Kevin Burwick of TVWeb isn’t kidding when stating that people might need a refresher course on Head of the Class before watching the reboot on HBO Max since this is one of the many shows that ran for several years and had a degree of popularity but at this point in time has kind of been forgotten by a lot of people. It does sound as though the reboot will be taking off the source material of the original show for the most part and will only deviate insofar as creating obviously needed updates that will keep the show recognizable as something belonging to the current era. When it comes to any TV show that’s not a period piece these days it’s pretty obvious that it’s going to be getting a pretty big update since things as they were back in the 80s to early 90s were quite a bit different than they were now. The technology is different, the teaching methods are different, the clothing and fashion sense is definitely different, and yet the kids are more or less the same save for the fact that there now appear to be even more serious issues that can crop up from time to time that educators have to be ready to deal with.
It’s likely that we’ll also see the same stereotypes that usually show up and did show up in the original show as trying to deny it is pretty much pointless. In every generation there will be nerds, jocks, preps, cool kids, losers, loners, and so on and so forth as we continue to call out every possible group that’s been known to occur. It’s a natural part of a high school environment in which kids tend to stick with those that share the same interests in order to feel a sense of normalcy that they might not experience with others. While Head of the Class was primarily a show that focused on gifted students that being taught by their teacher how to experience life instead of just trying to excel with every breath that message might still be what’s being pushed in the reboot, but it’s also likely that several other themes might try to intrude as well given how the landscape of the average high school has changed over the years. Let’s face facts, things aren’t the same as they were when a lot of us were still in school, and they haven’t been for a couple of decades now.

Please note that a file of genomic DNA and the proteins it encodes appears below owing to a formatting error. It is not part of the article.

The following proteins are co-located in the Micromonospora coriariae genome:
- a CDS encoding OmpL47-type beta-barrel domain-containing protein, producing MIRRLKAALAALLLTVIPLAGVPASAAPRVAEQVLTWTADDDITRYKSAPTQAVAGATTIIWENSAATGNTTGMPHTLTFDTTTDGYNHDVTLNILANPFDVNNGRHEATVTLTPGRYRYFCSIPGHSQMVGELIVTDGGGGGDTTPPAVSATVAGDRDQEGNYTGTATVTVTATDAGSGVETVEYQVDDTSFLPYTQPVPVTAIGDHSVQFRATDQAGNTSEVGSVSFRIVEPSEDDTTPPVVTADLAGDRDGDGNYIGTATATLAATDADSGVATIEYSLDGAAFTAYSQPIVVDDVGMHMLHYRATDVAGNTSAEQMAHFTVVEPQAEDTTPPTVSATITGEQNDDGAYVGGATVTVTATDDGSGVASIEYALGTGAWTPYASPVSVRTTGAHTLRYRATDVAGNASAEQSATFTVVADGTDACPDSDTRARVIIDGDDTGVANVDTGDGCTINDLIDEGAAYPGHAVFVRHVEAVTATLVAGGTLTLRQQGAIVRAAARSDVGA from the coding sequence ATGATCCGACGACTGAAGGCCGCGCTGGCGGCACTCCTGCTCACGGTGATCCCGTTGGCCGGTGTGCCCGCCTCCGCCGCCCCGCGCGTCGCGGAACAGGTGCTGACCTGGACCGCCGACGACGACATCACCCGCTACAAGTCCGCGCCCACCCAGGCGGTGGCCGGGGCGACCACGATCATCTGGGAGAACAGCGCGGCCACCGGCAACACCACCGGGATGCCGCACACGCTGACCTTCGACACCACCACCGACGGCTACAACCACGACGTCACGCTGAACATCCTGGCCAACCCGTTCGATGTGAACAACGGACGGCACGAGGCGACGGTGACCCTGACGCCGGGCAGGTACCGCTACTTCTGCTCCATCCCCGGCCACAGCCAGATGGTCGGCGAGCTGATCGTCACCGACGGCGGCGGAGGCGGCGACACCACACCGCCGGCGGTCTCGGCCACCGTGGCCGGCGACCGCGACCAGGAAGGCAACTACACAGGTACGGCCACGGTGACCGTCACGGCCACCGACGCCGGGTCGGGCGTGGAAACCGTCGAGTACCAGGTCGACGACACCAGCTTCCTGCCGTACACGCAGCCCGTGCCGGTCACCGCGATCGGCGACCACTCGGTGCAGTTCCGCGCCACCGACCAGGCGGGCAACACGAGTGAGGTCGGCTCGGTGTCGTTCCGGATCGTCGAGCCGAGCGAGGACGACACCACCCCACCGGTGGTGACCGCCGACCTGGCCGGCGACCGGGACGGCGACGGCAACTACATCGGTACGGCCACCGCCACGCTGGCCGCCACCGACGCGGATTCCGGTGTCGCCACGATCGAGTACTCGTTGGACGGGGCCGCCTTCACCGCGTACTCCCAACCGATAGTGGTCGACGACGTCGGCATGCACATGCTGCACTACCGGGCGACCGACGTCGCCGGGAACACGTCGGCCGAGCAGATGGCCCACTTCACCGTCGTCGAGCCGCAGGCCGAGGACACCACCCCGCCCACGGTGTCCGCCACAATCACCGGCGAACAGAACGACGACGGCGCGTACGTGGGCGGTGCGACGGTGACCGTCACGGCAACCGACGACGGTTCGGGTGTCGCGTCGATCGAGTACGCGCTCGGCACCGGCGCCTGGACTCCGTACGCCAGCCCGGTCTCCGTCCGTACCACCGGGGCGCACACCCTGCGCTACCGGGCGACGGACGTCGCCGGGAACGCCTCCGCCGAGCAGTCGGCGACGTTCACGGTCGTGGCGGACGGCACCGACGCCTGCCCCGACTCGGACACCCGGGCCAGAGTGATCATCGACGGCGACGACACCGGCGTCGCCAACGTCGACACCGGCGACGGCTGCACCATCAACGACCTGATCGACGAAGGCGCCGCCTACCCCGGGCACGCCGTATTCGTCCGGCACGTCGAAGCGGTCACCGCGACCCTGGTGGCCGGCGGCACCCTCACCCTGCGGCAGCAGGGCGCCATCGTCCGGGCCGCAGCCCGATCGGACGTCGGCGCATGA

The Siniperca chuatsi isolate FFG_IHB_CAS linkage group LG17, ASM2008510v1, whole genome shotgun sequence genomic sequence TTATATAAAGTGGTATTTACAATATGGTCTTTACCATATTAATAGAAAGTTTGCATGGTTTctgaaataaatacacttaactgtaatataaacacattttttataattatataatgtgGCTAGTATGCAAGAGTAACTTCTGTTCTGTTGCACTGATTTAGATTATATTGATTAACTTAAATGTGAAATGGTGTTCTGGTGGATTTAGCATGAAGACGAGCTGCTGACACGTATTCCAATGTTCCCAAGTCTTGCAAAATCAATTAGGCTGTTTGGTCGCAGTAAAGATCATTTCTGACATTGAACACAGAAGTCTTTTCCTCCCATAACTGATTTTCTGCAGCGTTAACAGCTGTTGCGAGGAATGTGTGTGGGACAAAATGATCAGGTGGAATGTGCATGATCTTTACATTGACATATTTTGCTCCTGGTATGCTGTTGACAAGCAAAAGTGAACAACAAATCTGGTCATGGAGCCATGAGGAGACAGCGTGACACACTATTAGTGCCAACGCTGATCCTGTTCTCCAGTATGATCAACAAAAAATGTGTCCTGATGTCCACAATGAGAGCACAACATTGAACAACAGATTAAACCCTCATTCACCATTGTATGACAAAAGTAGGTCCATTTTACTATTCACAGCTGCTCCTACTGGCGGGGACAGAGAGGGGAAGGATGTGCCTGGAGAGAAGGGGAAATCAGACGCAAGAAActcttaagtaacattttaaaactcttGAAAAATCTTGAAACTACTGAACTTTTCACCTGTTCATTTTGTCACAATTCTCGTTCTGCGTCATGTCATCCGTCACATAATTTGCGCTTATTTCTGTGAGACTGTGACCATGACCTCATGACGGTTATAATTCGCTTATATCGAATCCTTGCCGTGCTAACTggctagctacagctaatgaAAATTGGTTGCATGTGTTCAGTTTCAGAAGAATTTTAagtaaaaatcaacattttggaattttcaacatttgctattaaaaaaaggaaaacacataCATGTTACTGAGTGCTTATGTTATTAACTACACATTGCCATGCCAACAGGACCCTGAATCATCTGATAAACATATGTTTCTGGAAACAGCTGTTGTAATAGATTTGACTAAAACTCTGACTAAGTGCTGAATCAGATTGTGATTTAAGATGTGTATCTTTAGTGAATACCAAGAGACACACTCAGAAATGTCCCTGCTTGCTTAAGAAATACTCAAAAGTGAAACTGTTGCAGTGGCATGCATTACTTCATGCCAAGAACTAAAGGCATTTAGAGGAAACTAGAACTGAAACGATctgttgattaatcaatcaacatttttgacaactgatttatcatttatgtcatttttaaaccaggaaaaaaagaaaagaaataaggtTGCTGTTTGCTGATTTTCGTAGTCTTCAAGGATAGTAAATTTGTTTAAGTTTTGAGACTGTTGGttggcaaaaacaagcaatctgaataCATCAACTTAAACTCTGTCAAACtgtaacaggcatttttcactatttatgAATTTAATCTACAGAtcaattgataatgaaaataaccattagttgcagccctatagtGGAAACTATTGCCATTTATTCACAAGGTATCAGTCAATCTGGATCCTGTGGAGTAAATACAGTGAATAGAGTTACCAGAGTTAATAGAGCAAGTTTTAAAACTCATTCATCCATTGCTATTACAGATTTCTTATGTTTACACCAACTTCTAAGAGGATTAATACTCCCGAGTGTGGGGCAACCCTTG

A lot of us that came from the country and small town high schools can remember kids that had gun racks in their trucks because they’d be out hunting if they weren’t in class, and yet those same kids never once thought about bringing them into the school. A good number of people can remember going to school and not needing a safe space even if they were bullied since the bullies knew where the safe places were. In other words, things have definitely taken a serious turn since the 80s and high school has become more and more like a continually changing landscape that can’t decide which setting it wants to utilize in order to teach the kids and nurture them at the same time. In a way it’s almost easy to feel sorry for the kids of today if only because they’re being given such a chaotic experience that it’s no wonder that some of them are in need of a room well away from the madness that has become the high school experience. On the other end of that spectrum however is the need to excel, to push forward and stretch limits in a way that can, when done properly, insure that a high school student will have a future after graduation, but can also make a highly neurotic and chemical-dependent individual that might have to pop a few pills to feel normal in the morning. In case you’re still not following, high school is a rough transition that rests between junior high and real life.
Yet, it does feel that this is what it might take for the reboot to really make sense and to grasp or possibly surpass the original. It’s possible to still make it into a comedy, but given the lack of limitations that HBO Max will work with as far as content and language it’s easy to think that it could be so much more as well. The realism that could be brought into this show and the hilarity could in fact work together if it’s been done in a way that would allow said realism to give way to the slightly depressing feeling that high school day can bring to a kid, while at the same time proving to be entertaining since comedy does after all come from the most depressing and saddening moments at times. It might be worth a watch.